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## 2 Interacting with `units`

To invoke `units` for interactive use, type units at your shell prompt. The program will print something like this:

```Currency exchange rates from FloatRates (USD base) on 2023-07-08
3612 units, 109 prefixes, 122 nonlinear units

You have:
```

At the ‘You have: prompt, type the quantity and units that you are converting from. For example, if you want to convert ten meters to feet, type 10 meters. Next, `units` will print ‘You want:. You should type the units you want to convert to. To convert to feet, you would type feet. If the `readline` library was compiled in, then tab will complete unit names. See Readline Support, for more information about `readline`. To quit the program type quit or exit at either prompt.

The result will be displayed in two ways. The first line of output, which is marked with a ‘*’ to indicate multiplication, gives the result of the conversion you have asked for. The second line of output, which is marked with a ‘/’ to indicate division, gives the inverse of the conversion factor. If you convert 10 meters to feet, `units` will print

```    * 32.808399
/ 0.03048
```

which tells you that 10 meters equals about 32.8 feet. The second number gives the conversion in the opposite direction. In this case, it tells you that 1 foot is equal to about 0.03 dekameters since the dekameter is 10 meters. It also tells you that 1/32.8 is about 0.03.

The `units` program prints the inverse because sometimes it is a more convenient number. In the example above, for example, the inverse value is an exact conversion: a foot is exactly 0.03048 dekameters. But the number given the other direction is inexact.

If you convert grains to pounds, you will see the following:

```You have: grains
You want: pounds
* 0.00014285714
/ 7000
```

From the second line of the output, you can immediately see that a grain is equal to a seven thousandth of a pound. This is not so obvious from the first line of the output. If you find the output format confusing, try using the --verbose option:

```You have: grain
You want: aeginamina
grain = 0.00010416667 aeginamina
grain = (1 / 9600) aeginamina
```

If you request a conversion between units that measure reciprocal dimensions, then `units` will display the conversion results with an extra note indicating that reciprocal conversion has been done:

```You have: 6 ohms
You want: siemens
reciprocal conversion
* 0.16666667
/ 6
```

Reciprocal conversion can be suppressed by using the --strict option. As usual, use the --verbose option to get more comprehensible output:

```You have: tex
You want: typp
reciprocal conversion
1 / tex = 496.05465 typp
1 / tex = (1 / 0.0020159069) typp

You have: 20 mph
You want: sec/mile
reciprocal conversion
1 / 20 mph = 180 sec/mile
1 / 20 mph = (1 / 0.0055555556) sec/mile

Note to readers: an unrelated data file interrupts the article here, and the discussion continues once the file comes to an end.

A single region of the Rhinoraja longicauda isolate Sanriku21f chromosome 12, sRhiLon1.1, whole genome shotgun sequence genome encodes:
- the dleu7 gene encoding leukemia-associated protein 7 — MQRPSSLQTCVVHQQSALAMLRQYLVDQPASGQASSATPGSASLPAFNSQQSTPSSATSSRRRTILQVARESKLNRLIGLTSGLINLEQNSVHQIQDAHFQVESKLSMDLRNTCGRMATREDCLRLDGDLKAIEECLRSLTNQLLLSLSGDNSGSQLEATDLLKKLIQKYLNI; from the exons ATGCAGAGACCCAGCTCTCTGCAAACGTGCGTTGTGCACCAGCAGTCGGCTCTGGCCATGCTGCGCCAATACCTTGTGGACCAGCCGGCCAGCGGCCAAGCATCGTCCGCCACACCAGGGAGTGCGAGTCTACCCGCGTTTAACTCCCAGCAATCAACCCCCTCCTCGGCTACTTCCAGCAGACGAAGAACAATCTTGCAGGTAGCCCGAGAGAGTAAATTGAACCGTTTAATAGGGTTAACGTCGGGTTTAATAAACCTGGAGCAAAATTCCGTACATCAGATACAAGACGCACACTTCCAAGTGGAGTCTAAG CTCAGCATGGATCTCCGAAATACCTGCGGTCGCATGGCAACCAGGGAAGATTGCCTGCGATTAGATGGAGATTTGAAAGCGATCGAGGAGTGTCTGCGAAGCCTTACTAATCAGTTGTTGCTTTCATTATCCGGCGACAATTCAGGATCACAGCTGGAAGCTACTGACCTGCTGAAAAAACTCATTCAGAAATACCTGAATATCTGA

```

If you enter incompatible unit types, the `units` program will print a message indicating that the units are not conformable and it will display the reduced form for each unit:

```You have: ergs/hour
You want: fathoms kg^2 / day
conformability error
2.7777778e-11 kg m^2 / sec^3
2.1166667e-05 kg^2 m / sec
```

If you only want to find the reduced form or definition of a unit, simply press Enter at the ‘You want: prompt. Here is an example:

```You have: jansky
You want:
Definition: fluxunit = 1e-26 W/m^2 Hz = 1e-26 kg / s^2
```

The output from `units` indicates that the jansky is defined to be equal to a fluxunit which in turn is defined to be a certain combination of watts, meters, and hertz. The fully reduced (and in this case somewhat more cryptic) form appears on the far right. If the ultimate definition and the fully reduced form are identical, the latter is not shown:

```You have: B
You want:
Definition: byte = 8 bit
```

The fully reduced form is shown if it and the ultimate definition are equivalent but not identical:

```You have: N
You want:
Definition: newton = kg m / s^2 = 1 kg m / s^2
```

Some named units are treated as dimensionless in some situations. These units include the radian and steradian. These units will be treated as equal to 1 in units conversions. Power is equal to torque times angular velocity. This conversion can only be performed if the radian is dimensionless.

```You have: (14 ft lbf) (12 radians/sec)
You want: watts
* 227.77742
/ 0.0043902509
```

It is also possible to compute roots and other non-integer powers of dimensionless units; this allows computations such as the altitude of geosynchronous orbit:

```You have: cuberoot(G earthmass / (circle/siderealday)^2) - earthradius
You want: miles
* 22243.267
/ 4.4957425e-05
```

Named dimensionless units are not treated as dimensionless in other contexts. They cannot be used as exponents so for example, ‘meter^radian’ is forbidden.

If you want a list of options you can type ? at the ‘You want: prompt. The program will display a list of named units that are conformable with the unit that you entered at the ‘You have: prompt above. Conformable unit combinations will not appear on this list.

Typing help at either prompt displays a short help message. You can also type help followed by a unit name. This will invoke a pager on the units data base at the point where that unit is defined. You can read the definition and comments that may give more details or historical information about the unit. If your pager allows, you may want to scroll backwards, e.g. with ‘b’, because sometimes a longer comment about a unit or group of units will appear before the definition. You can generally quit out of the pager by pressing ‘q’.

Typing search text will display a list of all of the units whose names contain text as a substring along with their definitions. This may help in the case where you aren’t sure of the right unit name.

Next: Using `units` Non-Interactively, Previous: Overview of `units`, Up: Units Conversion   [Contents][Index]